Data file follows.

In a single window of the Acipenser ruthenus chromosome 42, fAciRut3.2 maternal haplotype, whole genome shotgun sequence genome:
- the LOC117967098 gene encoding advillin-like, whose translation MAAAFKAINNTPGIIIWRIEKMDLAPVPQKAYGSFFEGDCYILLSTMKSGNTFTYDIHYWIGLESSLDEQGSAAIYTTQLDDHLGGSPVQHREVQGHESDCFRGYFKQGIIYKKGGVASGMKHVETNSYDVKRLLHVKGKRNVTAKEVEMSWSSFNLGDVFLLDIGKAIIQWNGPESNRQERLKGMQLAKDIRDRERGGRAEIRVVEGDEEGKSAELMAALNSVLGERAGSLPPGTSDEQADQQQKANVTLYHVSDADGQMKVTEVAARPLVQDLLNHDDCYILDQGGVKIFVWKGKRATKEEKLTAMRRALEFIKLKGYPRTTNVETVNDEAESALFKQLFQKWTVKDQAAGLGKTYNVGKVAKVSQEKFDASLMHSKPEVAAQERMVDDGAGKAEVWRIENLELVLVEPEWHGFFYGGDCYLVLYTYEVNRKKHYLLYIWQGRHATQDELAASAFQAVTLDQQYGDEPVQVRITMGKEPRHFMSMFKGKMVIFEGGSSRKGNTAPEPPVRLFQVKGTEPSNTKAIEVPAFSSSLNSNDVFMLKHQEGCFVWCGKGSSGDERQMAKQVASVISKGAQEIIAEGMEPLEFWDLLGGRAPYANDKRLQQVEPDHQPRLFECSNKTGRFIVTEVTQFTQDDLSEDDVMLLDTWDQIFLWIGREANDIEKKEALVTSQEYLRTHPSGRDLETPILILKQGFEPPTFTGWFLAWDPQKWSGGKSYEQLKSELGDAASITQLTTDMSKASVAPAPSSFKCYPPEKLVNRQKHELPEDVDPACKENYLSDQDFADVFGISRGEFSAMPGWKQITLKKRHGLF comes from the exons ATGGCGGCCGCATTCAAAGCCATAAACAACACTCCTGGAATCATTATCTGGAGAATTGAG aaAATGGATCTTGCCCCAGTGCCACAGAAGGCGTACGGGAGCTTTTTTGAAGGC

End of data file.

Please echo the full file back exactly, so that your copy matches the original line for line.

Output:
In a single window of the Acipenser ruthenus chromosome 42, fAciRut3.2 maternal haplotype, whole genome shotgun sequence genome:
- the LOC117967098 gene encoding advillin-like, whose translation MAAAFKAINNTPGIIIWRIEKMDLAPVPQKAYGSFFEGDCYILLSTMKSGNTFTYDIHYWIGLESSLDEQGSAAIYTTQLDDHLGGSPVQHREVQGHESDCFRGYFKQGIIYKKGGVASGMKHVETNSYDVKRLLHVKGKRNVTAKEVEMSWSSFNLGDVFLLDIGKAIIQWNGPESNRQERLKGMQLAKDIRDRERGGRAEIRVVEGDEEGKSAELMAALNSVLGERAGSLPPGTSDEQADQQQKANVTLYHVSDADGQMKVTEVAARPLVQDLLNHDDCYILDQGGVKIFVWKGKRATKEEKLTAMRRALEFIKLKGYPRTTNVETVNDEAESALFKQLFQKWTVKDQAAGLGKTYNVGKVAKVSQEKFDASLMHSKPEVAAQERMVDDGAGKAEVWRIENLELVLVEPEWHGFFYGGDCYLVLYTYEVNRKKHYLLYIWQGRHATQDELAASAFQAVTLDQQYGDEPVQVRITMGKEPRHFMSMFKGKMVIFEGGSSRKGNTAPEPPVRLFQVKGTEPSNTKAIEVPAFSSSLNSNDVFMLKHQEGCFVWCGKGSSGDERQMAKQVASVISKGAQEIIAEGMEPLEFWDLLGGRAPYANDKRLQQVEPDHQPRLFECSNKTGRFIVTEVTQFTQDDLSEDDVMLLDTWDQIFLWIGREANDIEKKEALVTSQEYLRTHPSGRDLETPILILKQGFEPPTFTGWFLAWDPQKWSGGKSYEQLKSELGDAASITQLTTDMSKASVAPAPSSFKCYPPEKLVNRQKHELPEDVDPACKENYLSDQDFADVFGISRGEFSAMPGWKQITLKKRHGLF comes from the exons ATGGCGGCCGCATTCAAAGCCATAAACAACACTCCTGGAATCATTATCTGGAGAATTGAG aaAATGGATCTTGCCCCAGTGCCACAGAAGGCGTACGGGAGCTTTTTTGAAGGC